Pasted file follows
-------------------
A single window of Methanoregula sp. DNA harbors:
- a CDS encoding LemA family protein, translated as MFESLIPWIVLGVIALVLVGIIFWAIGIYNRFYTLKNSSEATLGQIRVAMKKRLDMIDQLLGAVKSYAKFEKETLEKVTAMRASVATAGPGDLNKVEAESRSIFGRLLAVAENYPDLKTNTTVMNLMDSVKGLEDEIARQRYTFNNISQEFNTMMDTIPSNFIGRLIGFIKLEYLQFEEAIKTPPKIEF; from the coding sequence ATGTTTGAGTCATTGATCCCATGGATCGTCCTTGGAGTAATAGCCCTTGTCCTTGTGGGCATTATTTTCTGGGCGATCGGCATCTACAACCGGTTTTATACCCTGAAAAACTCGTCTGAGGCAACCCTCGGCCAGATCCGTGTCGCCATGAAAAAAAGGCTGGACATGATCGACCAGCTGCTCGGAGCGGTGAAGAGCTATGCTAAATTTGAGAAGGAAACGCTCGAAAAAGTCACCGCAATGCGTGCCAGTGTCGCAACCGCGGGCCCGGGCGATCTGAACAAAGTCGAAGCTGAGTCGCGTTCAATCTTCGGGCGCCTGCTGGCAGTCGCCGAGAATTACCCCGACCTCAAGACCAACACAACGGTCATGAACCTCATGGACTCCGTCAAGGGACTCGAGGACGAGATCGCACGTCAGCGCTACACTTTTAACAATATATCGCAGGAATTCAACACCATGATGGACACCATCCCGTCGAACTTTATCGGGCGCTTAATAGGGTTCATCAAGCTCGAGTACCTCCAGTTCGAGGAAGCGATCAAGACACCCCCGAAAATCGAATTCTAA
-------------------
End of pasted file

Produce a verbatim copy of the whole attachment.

A single window of Methanoregula sp. DNA harbors:
- a CDS encoding LemA family protein, translated as MFESLIPWIVLGVIALVLVGIIFWAIGIYNRFYTLKNSSEATLGQIRVAMKKRLDMIDQLLGAVKSYAKFEKETLEKVTAMRASVATAGPGDLNKVEAESRSIFGRLLAVAENYPDLKTNTTVMNLMDSVKGLEDEIARQRYTFNNISQEFNTMMDTIPSNFIGRLIGFIKLEYLQFEEAIKTPPKIEF; from the coding sequence ATGTTTGAGTCATTGATCCCATGGATCGTCCTTGGAGTAATAGCCCTTGTCCTTGTGGGCATTATTTTCTGGGCGATCGGCATCTACAACCGGTTTTATACCCTGAAAAACTCGTCTGAGGCAACCCTCGGCCAGATCCGTGTCGCCATGAAAAAAAGGCTGGACATGATCGACCAGCTGCTCGGAGCGGTGAAGAGCTATGCTAAATTTGAGAAGGAAACGCTCGAAAAAGTCACCGCAATGCGTGCCAGTGTCGCAACCGCGGGCCCGGGCGATCTGAACAAAGTCGAAGCTGAGTCGCGTTCAATCTTCGGGCGCCTGCTGGCAGTCGCCGAGAATTACCCCGACCTCAAGACCAACACAACGGTCATGAACCTCATGGACTCCGTCAAGGGACTCGAGGACGAGATCGCACGTCAGCGCTACACTTTTAACAATATATCGCAGGAATTCAACACCATGATGGACACCATCCCGTCGAACTTTATCGGGCGCTTAATAGGGTTCATCAAGCTCGAGTACCTCCAGTTCGAGGAAGCGATCAAGACACCCCCGAAAATCGAATTCTAA